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Public building mishaps - once is accident, twice is coincidence, thrice is systemic government collapse


Media Statement (2)       
by Lim Kit Siang  


(Petaling Jaya, Tuesday) : The Prime Minister, Datuk Seri Abdullah Ahmad Badawi was angry yesterday. He ordered an immediate inspection of all government buildings for defects. 


He said: “I feel angry. I feel ashamed. What the hell is this? It’s so new and such a thing happened.  

“Something must have gone wrong somewhere. We need to know. I can’t be jumping all over the place!”

The Prime Minister was referring to a spate of embarrassing defects in new government offices – the collapse of a ceiling due to a leaky sprinkler system at the Entrepreneur and Co-operative Development Ministry in Putrajaya on Saturday, the ceiling collapse in a secretary’s room at the world’s largest court complex at the Jalan Duta court complex yesterday and on April 11, the Immigration Department headquarters in Putrajaya had to be closed after water flooded the seven-floor building following a failure in plumbing, turning and evacuating more than  1.000 people.

On March 22, Abdullah reacted in disbelief when what he never expected happened – a landslide in Putrajaya (Precinct 9) only inches away from three 15-storey government apartments, damaging 25 cars and evacuating more than 1,500 people from Blocks A, B and C in Phase 11 of the government housing complex.

The Prime Minister said he was angry and he “can’t be jumping all over the place”. But there were no signs that he was really either.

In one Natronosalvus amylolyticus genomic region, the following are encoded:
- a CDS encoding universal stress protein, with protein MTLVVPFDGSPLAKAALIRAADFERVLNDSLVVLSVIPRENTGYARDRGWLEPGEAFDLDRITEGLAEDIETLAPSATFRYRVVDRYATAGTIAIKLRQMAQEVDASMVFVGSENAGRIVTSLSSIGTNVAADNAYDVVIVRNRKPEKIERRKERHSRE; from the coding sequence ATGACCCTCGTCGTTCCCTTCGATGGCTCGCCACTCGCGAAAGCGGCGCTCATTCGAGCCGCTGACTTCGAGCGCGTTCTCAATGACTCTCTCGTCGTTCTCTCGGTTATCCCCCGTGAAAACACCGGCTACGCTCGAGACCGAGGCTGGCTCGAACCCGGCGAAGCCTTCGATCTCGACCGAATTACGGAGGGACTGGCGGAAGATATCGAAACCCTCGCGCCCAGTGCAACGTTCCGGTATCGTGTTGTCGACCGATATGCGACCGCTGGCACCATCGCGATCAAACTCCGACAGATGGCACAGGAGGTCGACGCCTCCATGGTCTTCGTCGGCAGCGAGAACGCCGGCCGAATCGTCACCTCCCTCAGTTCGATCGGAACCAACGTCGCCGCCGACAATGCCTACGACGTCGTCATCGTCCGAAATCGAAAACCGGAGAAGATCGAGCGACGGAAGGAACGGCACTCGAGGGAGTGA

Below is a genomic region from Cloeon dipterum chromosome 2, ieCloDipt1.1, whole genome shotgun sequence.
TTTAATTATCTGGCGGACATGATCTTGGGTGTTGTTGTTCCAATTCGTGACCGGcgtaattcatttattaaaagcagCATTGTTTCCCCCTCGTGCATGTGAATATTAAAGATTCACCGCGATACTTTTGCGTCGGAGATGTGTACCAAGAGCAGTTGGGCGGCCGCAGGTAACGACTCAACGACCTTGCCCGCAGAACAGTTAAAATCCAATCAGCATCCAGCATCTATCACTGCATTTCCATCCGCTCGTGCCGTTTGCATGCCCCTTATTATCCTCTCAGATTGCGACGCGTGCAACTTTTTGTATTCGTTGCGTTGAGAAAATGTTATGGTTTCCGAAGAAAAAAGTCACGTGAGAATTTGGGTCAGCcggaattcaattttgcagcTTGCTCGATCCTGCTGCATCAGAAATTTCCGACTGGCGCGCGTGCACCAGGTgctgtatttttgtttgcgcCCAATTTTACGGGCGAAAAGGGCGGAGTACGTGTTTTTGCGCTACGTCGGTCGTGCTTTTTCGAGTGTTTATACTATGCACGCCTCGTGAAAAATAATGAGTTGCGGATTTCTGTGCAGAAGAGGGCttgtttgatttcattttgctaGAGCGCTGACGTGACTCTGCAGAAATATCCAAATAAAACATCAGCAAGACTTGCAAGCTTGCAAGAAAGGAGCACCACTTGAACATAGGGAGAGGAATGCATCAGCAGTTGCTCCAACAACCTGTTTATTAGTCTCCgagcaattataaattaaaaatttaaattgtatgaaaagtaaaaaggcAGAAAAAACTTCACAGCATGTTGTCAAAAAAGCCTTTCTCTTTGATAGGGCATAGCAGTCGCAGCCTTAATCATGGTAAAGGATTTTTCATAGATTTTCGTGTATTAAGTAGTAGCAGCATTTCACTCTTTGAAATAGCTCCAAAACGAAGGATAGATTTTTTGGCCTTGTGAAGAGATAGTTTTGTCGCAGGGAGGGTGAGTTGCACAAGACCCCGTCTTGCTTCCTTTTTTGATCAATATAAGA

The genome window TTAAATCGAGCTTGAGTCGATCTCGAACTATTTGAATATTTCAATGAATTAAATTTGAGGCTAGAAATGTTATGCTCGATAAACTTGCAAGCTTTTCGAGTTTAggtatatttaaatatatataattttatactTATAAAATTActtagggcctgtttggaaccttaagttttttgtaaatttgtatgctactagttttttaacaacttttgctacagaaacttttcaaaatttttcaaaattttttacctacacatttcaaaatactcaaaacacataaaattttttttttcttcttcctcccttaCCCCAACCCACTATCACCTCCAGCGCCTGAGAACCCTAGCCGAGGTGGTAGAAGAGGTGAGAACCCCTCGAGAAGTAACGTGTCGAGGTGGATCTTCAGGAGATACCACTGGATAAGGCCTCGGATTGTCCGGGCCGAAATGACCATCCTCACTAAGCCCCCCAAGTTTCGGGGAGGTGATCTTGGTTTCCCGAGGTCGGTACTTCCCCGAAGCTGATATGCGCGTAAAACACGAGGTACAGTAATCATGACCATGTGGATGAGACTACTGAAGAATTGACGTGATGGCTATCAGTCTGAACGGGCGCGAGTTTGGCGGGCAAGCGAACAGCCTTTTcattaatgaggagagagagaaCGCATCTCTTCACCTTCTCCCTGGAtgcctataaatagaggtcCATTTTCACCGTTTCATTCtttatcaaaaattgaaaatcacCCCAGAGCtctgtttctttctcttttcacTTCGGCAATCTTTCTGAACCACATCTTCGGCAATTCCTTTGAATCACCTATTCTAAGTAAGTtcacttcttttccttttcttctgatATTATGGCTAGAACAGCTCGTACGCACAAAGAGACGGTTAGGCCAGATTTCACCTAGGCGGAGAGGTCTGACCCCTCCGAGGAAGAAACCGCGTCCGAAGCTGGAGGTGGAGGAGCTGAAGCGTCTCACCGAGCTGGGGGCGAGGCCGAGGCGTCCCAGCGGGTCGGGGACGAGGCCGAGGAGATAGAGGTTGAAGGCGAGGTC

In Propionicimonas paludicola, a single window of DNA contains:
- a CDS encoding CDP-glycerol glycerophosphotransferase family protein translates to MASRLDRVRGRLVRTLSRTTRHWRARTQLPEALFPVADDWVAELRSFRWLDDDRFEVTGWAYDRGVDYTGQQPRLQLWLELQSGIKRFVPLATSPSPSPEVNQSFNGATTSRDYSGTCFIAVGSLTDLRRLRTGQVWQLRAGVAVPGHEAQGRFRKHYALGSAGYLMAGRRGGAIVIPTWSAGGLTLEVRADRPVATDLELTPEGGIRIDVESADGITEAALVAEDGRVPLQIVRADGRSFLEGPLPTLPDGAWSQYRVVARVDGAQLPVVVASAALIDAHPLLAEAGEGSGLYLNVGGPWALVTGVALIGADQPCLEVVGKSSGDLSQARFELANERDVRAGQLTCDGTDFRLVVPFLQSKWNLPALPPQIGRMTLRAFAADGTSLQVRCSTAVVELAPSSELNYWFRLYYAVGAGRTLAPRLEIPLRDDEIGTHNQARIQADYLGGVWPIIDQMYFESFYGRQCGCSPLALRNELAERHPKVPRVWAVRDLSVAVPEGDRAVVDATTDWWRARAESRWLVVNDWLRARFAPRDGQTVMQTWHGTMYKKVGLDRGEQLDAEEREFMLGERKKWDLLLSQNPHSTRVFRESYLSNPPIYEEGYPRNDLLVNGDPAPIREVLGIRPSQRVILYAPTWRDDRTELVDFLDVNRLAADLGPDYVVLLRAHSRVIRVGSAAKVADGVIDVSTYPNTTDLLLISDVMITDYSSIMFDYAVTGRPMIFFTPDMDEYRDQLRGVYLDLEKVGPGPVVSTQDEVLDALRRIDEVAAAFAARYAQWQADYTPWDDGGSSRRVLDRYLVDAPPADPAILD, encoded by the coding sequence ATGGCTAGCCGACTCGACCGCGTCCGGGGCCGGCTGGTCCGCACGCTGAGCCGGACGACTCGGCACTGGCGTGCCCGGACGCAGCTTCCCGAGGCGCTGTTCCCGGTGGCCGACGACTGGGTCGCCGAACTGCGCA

The disgraceful episode of the ceiling collapse of the multipurpose hall at the ground floor of the Entrepreneur and Co-operative Development Ministry (MEDC) Building in Putrajaya occurred on Saturday but Abdullah has not angry enough to say anything immediately or for  the next 24-36 hours – as he only expressed his anger after the Umno supreme council meeting yesterday. Was Abdullah “advised” by the other Umno leaders to be “angry” over the string of government mishaps? 

Yesterday, Abdullah said:  “Maintenance is very important. I have said this many times but these people, as long as nothing happens, they don’t care.” 

A “third-world culture of maintenance” had been the favourite whipping-boy to explain away government mishaps, but when even new buildings costing more than first-world counterparts break down even before being fully operational, like what happened at the largest court complex in the world in Jalan Duta, Kuala Lumpur, the problem must be fundamental and deep-seated. 

What we are seeing is the decay and disintegration of a public service delivery system which had rightly prided itself of being world top-class in the first decade of Independence – another sobre reminder of how far behind the country had gone backwards in public service quality and efficieincy.

Of late, more and more government  mishaps which had been quite unthinkable and unbelievable seem to have entered into the realm of the possible during the 42-month premiership of Abdullah.

The tag line that “once is accident, twice is coincidence, thrice is enemy action” for completely different circumstances could appropriately be modified to “once is accident, twice is coincidence, thrice is systemic government collapse” in reference to the spate of government mishaps under the Abdullah premiership.


* Lim Kit Siang, Parliamentary Opposition Leader, MP for Ipoh Timur & DAP Central Policy and Strategic Planning Commission Chairman

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